How can digital techniques increase the acceptance of the fragmentary original? The new possibilities certainly help in the visualization of research results and in the communication between experts and society and also offer great opportunities for the sustainable preservation of our cultural heritage.
The aim of the critical debates at the conference is to produce a practical policy paper on how to deal with the fragment in the conservation-restoration sciences. The established ethical and theoretical principles of conservation-restoration must take into account the new digital possibilities with additional considerations of principles. Scientific standards should also apply to the digital world, i. e. the objective and speculative parts of virtual reconstructions must be clearly identifiable for viewers, and their psychological effects on perception must be recognised.
We therefore ask for one-page abstracts, at most, for lectures and posters from the different fields of conservation-restoration in the exhibitions and the historical monument preservation:
- Basic contributions on the opportunities and risks of the new techniques in conservation-restoration, with a critical evaluation of the latest developments and with suggestions on current guidelines for theory and practice.
- Current case studies on interdisciplinary cooperation between conservation-restoration experts and specialists in the new media, also with regard to the mediation and presentation of fragments.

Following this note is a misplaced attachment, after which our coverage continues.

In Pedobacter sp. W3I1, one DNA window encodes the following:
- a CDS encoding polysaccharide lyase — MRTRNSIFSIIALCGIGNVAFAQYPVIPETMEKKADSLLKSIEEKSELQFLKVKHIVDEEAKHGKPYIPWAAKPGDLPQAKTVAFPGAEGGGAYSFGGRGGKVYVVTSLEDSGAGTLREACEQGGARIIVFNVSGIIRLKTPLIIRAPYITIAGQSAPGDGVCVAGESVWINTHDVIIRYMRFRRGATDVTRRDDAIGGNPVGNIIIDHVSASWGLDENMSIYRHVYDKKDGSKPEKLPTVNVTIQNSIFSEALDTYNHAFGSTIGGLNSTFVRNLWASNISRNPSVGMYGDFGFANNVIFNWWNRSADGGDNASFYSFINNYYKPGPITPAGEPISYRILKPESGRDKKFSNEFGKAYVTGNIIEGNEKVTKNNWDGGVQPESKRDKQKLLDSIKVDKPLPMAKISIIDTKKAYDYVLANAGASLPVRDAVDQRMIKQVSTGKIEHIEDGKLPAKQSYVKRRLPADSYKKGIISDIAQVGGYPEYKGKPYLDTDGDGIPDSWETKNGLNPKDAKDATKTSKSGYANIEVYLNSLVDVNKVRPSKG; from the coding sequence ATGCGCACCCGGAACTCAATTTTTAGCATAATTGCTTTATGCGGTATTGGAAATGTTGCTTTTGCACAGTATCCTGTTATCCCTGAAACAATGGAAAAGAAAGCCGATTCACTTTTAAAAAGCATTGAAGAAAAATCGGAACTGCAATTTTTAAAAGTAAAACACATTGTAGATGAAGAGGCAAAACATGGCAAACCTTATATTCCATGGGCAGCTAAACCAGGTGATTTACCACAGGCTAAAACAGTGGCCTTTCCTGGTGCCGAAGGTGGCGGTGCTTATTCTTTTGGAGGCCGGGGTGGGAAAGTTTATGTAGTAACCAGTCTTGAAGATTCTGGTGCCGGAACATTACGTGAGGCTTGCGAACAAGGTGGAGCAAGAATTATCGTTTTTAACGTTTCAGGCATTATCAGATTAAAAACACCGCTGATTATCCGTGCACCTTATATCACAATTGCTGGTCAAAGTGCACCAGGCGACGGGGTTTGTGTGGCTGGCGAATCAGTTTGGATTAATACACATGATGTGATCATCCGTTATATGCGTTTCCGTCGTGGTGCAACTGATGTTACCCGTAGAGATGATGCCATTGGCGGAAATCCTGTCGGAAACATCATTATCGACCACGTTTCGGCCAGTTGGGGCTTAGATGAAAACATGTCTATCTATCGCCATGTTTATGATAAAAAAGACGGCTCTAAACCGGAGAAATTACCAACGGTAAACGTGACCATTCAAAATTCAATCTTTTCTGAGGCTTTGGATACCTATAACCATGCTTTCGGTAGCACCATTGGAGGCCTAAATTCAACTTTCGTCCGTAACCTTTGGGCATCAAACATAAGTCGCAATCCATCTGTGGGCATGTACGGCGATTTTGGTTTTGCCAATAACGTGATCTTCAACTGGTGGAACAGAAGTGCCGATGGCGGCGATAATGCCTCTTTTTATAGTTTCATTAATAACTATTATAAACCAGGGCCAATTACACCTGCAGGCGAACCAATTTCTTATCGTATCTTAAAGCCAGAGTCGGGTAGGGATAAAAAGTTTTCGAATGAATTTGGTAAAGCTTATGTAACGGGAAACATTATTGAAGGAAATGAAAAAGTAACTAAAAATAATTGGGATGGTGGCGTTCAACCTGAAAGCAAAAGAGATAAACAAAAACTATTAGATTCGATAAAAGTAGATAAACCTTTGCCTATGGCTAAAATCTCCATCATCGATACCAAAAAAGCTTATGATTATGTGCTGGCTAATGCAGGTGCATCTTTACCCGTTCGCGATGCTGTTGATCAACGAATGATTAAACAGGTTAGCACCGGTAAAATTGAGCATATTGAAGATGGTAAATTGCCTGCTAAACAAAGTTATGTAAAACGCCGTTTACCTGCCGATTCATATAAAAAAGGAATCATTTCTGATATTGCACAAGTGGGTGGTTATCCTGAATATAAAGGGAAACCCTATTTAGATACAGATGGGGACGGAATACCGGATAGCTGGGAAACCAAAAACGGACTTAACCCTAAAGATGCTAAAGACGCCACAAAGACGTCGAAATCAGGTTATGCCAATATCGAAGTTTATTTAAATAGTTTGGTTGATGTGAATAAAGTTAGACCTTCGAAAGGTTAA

- Research projects that seek to demonstrate the scientific validity of digital models, i.e. the degree to which a digital reconstruction of a fragment is based on scientifically reliable sources.
Preference will be given to examples that evaluate when the use of certain technologies is appropriate and how the original with its substance, its complex cultural-historical statements and the focus of its character is not lost. Please present only not yet published case studies.
Submission deadline of abstracts: July 31st 2019 send to email@example.com
Final decision: August 31st 2019
Travel expenses of the selected speakers will be covered.
For information about the conference, the abstracts of the selected lectures and posters will be published on the website of the Hornemann Institute of the HAWK.
The conference will be held in German and English. A simultaneous translation will not be possible. A publication of the conference contributions is planned.
In case of queries please contact:
Prof. Dr. Ursula Schädler- Saub, HAWK, Faculty of Architecture, Engineering and Conservation, firstname.lastname@example.org
or Dr. Angela Weyer, HAWK, Hornemann Institute, email@example.com